I belong to a Facebook group about bread. It’s a lovely group that we all share our bakes and generally chat about what we have made. Every month there is a little challenge and sometimes I do the challenge, sometimes not.
This month it was a challenge to use an alternative liquid in bread rather than the usual water. It has only taken me till today, the 27th of April to settle on what I will do. I have often substituted liquids into bread, and it is very common to use beer or cider. However, you know me, I like to be different.
I thought about different things and I researched quite a bit. There was one thing I could not find a recipe for and that was the thing I just had to make.
I decided to make apple bread. When you google apple bread you get something that resembles banana bread which is more like a cake. I could not find a yeasted apple bread recipe, that doesn’t mean there isn’t one, just that I couldn’t find one.
The bread turned out deliciously soft and appley as you might guess and my family ate it real fast before I even got to try making it into a sandwich. The only thing I’d do different next time is to take more care about shaping it as the bread burst open and wasn’t so pretty like some of my others. However sometimes that’s half the charm of breads, the nice rustic crusty crust.
So I present my Apple Sandwich Bread Recipe
600g (21oz) strong white flour
1.5 sachets of instant yeast
2 teaspoons salt
350ml (12.3oz) of pure apple juice
2 tablespoons olive oil
3-4 tablespoons bramley apple sauce
Mix the yeast and salt into room temp or slightly warmed apple juice.
Measure the flour and olive oil into a large bowl.
Mix the yeast, salt and juice into the flour until it’s well combined and the dough leaves the side of the bowl.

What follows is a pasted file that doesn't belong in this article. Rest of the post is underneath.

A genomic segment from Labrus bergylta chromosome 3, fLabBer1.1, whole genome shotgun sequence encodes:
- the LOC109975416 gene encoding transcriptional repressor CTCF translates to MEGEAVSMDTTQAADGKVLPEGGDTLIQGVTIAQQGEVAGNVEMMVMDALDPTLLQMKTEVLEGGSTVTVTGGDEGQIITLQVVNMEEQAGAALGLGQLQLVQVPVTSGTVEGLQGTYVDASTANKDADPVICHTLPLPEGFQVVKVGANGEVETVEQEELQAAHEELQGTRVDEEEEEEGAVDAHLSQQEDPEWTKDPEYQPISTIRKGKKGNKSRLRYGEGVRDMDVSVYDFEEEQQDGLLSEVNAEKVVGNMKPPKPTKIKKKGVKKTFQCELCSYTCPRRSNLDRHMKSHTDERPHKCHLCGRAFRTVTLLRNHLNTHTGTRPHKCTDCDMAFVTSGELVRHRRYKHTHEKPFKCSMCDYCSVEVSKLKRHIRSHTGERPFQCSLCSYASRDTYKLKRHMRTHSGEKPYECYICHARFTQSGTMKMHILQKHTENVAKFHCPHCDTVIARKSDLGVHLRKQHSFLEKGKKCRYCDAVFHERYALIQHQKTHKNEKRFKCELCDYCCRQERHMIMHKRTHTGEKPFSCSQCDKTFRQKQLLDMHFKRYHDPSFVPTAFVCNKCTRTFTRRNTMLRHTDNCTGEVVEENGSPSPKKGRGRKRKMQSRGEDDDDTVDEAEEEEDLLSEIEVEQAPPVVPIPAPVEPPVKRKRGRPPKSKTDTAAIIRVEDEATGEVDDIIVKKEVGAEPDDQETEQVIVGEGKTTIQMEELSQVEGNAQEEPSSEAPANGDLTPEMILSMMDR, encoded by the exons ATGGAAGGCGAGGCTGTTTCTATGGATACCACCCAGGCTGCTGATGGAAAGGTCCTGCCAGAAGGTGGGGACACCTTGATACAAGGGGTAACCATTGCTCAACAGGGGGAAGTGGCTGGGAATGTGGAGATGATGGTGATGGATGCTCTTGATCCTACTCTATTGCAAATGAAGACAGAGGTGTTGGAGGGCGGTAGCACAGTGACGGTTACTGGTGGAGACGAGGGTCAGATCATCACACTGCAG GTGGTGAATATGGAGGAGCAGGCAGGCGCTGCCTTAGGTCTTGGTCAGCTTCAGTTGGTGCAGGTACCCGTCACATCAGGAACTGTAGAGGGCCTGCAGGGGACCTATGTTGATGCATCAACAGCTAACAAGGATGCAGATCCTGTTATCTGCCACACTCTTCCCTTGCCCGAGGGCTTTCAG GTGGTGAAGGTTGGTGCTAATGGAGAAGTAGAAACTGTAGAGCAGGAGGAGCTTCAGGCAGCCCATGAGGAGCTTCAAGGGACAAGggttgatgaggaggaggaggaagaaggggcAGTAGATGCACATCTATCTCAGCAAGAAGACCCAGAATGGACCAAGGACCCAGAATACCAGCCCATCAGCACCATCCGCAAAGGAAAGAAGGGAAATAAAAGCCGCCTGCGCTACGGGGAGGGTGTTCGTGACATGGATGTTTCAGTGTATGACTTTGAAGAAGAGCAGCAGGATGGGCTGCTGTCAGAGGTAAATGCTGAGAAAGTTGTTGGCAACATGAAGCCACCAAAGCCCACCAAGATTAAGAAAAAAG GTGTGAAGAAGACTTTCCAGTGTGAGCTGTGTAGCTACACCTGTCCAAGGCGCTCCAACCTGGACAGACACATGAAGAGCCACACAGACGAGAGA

Tip onto a floured board and knead.
Once the dough feels ready place it in a covered oiled bowl to rise for an hour.
After an hour place the dough on a floured surface and flatten a little. Spoon about 3 table spoons of apple sauce and spread over the dough.
Stretch and fold the dough in over the apple sauce.
Place it back in the bowl and allow to rest for 30 minutes.
After 30 minutes gently flatten the dough out and spread another tablespoon (or more as you desire) of apple sauce over the dough and stretch and fold it in on itself again. Take care, it can get messy and you want to contain as much apple sauce as you can.
Carefully shape the dough into boule shape and place it on a non stick parchment which you will use for baking. I use a Teflon style mat.
Now cover your dough and leave for approximately an hour. I don’t fuss to exact as it will rise plenty with the apples.
After an hour preheat your oven to 220C (430F), place a baking stone or baking tray in it and a metal dish in the bottom.
After about 15 minutes pour a cup of boiling water into the metal dish for steam.
After about another five minutes it’s time to bake. Carefully slide your baking parchment and bread into the oven.
Bake for ten minutes and then remove the steaming dish from the bottom.
Turn the heat down to 200C (390F) and bake for a further 20 minutes.
At this point your bread should be ready, test by tapping the base and listening for a hollow sound. If you hear a dull thud then bake for another few minutes.
Allow your bread to cool fully on a wire rack before slicing.